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Made in Canada
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- Additional Information
- Artist Bio
Made in Canada
Black, Red, Turquoise
|Dimensions||8 x 4 x 1" (20.32 x 10.16 x 2.54cm)|
|Artist||Dorothy Grant RCA|
Internationally renowned fashion designer and traditional Haida artist Dorothy Grant’s strong connection to her culture and Haida identity has been her driving creative force and a foundation as a contemporary fashion designer for over thirty-two years.
Dorothy Grant uniquely merges art with fashion and forges a link between ancient heritage and modern society. Her creations celebrate the bonds between cultures, with meticulous attention to the ageless and elegant Haida art form, in the creation of timeless wearable art.
Dorothy Grant was born in Hydaburg, Alaska and grew up in Ketchikan, Alaska. She is a Kaigani Haida of the raven clan from the Brown Bear House of Howkan. Fired by creative forces, Grant spins the 10,000 year old legends of the Haida into high style, fusing myth into each flawlessly designed and manufactured garment. Drawing from ancient stories, she translates age-old symbols and forms into equally timeless clothing. Her garments, ceremonial button blankets and spruce root hats are treasured by Haidas as expressions of living culture and may be found in art collections and various museums in Canada and the United States. Her strong connection to her culture and deepened sense of Haida identity is the creative force behind her Feastwear and Dorothy Grant labels.
In 1983 she began sketching Haida art onto clothing. As the idea developed, she was strongly motivated by non-native designers who were incorporating North West Coast native art into their clothing. She felt it was a poor representation of a beautiful art form. She decided to sharpen her design and art skills by attending the Helen Lefeaux School of Fashion Design in Vancouver BC, graduating in 1988.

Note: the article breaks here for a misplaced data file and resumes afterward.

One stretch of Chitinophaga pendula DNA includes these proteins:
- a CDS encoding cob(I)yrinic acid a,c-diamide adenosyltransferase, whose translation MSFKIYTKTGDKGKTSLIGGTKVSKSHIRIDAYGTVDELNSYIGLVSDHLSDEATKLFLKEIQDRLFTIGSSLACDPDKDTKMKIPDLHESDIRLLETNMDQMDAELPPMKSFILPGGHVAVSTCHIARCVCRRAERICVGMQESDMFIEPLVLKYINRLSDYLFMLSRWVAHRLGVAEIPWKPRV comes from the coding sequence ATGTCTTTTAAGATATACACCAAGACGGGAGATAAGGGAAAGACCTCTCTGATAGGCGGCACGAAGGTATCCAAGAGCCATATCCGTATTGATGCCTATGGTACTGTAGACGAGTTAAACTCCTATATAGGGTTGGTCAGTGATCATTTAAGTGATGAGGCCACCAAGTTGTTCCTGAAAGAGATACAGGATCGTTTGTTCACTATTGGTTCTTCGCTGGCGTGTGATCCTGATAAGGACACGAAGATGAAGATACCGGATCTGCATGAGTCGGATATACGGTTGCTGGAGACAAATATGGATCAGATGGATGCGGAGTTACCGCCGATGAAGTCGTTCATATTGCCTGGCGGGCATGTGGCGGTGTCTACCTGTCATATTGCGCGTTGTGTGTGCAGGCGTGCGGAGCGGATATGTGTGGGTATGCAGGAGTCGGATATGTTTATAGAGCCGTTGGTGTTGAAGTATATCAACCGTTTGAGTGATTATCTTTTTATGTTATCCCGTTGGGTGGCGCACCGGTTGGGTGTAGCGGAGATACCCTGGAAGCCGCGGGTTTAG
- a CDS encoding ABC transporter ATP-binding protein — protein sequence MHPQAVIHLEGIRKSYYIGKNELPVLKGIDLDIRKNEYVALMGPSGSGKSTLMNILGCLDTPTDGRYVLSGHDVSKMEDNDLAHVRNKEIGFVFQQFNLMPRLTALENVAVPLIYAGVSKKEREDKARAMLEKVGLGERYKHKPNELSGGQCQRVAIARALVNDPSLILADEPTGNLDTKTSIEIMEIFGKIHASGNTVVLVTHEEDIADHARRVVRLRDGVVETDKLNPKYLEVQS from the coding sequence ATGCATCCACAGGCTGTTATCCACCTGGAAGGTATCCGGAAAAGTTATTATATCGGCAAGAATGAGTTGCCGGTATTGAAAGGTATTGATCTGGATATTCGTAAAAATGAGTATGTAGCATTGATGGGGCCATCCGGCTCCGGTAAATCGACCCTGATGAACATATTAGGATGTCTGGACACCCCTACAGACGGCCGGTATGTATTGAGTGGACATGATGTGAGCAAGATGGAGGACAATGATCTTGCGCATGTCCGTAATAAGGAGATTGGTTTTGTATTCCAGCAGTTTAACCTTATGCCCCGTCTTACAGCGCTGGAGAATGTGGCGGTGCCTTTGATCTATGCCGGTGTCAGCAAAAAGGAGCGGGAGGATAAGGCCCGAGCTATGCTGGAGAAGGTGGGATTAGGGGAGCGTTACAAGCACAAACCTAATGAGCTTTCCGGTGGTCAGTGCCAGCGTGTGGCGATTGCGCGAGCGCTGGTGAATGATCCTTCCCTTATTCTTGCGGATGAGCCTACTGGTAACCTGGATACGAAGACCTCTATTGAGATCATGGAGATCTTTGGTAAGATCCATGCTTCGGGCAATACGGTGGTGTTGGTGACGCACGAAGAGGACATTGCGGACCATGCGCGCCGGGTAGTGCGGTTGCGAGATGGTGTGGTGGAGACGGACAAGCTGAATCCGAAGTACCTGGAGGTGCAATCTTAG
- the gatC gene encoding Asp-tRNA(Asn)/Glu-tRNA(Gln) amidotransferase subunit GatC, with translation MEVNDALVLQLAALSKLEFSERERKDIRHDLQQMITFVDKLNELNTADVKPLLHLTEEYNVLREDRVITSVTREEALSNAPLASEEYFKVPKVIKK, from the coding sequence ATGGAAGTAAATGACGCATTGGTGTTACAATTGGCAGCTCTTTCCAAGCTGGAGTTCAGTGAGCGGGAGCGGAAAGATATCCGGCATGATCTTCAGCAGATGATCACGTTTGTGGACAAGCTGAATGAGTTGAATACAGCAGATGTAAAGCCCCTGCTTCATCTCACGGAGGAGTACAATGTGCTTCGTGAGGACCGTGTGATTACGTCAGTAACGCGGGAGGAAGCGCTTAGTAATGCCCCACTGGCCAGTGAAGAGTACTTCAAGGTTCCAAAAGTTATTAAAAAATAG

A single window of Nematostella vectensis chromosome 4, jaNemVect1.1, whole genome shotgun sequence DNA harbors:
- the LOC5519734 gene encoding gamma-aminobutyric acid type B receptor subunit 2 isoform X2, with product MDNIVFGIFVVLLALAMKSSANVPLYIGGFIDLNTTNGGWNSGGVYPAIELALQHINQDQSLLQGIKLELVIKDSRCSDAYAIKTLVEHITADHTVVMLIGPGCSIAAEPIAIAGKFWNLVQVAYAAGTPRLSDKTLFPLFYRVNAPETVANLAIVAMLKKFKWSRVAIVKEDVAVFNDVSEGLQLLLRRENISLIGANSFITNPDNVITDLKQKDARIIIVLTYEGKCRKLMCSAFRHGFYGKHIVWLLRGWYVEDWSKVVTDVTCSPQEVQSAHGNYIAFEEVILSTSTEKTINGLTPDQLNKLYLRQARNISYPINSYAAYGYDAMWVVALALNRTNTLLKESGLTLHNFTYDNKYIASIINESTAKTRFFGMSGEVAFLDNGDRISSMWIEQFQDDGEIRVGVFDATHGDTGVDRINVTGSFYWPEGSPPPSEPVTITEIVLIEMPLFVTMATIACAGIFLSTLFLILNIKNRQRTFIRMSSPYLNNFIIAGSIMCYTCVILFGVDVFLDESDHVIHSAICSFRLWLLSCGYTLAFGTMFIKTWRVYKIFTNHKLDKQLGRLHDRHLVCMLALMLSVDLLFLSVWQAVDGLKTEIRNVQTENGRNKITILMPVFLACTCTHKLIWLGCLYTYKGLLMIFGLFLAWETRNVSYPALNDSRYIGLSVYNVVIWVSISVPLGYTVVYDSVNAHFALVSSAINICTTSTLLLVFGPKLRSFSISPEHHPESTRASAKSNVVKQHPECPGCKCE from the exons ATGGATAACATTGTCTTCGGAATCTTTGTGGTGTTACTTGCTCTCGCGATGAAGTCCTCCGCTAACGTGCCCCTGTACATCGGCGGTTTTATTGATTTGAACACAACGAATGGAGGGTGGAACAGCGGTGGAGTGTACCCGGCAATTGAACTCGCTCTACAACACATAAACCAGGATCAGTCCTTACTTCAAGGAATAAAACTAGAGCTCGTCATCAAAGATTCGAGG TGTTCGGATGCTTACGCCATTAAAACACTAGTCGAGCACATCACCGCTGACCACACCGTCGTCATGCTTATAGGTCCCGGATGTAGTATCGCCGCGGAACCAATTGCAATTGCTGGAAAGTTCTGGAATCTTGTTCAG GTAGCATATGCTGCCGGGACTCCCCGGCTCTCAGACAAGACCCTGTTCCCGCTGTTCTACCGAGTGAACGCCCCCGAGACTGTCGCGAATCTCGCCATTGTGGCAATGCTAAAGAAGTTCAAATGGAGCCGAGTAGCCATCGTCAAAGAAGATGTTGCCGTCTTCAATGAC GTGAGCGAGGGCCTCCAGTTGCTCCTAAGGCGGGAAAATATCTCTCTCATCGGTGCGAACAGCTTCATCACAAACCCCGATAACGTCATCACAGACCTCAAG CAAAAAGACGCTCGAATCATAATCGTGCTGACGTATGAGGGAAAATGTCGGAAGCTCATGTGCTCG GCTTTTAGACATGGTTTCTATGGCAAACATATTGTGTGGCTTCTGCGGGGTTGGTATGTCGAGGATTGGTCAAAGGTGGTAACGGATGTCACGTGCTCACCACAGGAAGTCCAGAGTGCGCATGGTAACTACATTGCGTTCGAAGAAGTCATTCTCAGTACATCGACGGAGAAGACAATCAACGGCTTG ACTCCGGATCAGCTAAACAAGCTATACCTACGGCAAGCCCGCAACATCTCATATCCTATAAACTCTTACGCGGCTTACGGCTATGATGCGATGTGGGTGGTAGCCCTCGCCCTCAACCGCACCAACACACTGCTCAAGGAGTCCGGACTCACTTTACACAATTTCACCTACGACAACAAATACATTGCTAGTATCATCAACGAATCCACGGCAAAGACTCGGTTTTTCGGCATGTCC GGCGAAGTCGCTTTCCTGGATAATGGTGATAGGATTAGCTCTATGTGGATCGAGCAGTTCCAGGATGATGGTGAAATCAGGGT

In 1993 Dorothy Grant won the Best Professional Designer Award at the “Winds of Change” fashion competition held in Toronto. The event was sponsored by the Canada Council for Native Business. As part of the award, Dorothy traveled to France to take part in the Paris fall fashion event “Les Vendanges sur la Montaigne”. Her work was also featured at a special reception at the Canadian Embassy in Paris.
In 2015, she was awarded the prestigious Order of Canada. Most recently in 2018 Dorothy was awarded an Honorary Degree from Simon Fraser University
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Price upon request
Norman Tait with Lucinda Turner
Alder wood, Copper, Cedar rope, Horse hair, Operculum shells, Acrylic paint, Leather
Norman Tait’s exceptional Sun Hawk Mask stems from his father’s clan, the Tlingit Nation ancestry, and primarily represents one of his father’s family crest figures. While this exquisite mask depicts elements of a human face, the additional features, such as the beak, allude to its supernatural connection. Constructed from Alder wood, the wood’s unique grain is a strong element within the design and is used to exemplify the mask’s delicate human-like structure. Furthermore, the addition of acrylic paint and the stark horsehair locks add life to this Humanized Supernatural-being.
Featured in Finding A Voice: The Art of Norman Tait
10.5 x 9 x 7″ (excluding hair)
Alder Wood, Abalone, Hair, Sea Lion Whiskers, Acrylic Paint
The regalia of a privileged Matriarch would include wearing a frontlet as a headdress when attending special ceremonies. Frontlets are typically worn by high-ranking individuals as a display of crests and status. Often, they are decorated with materials that imply great wealth and power, such as Abalone shell and Sea Lion whiskers.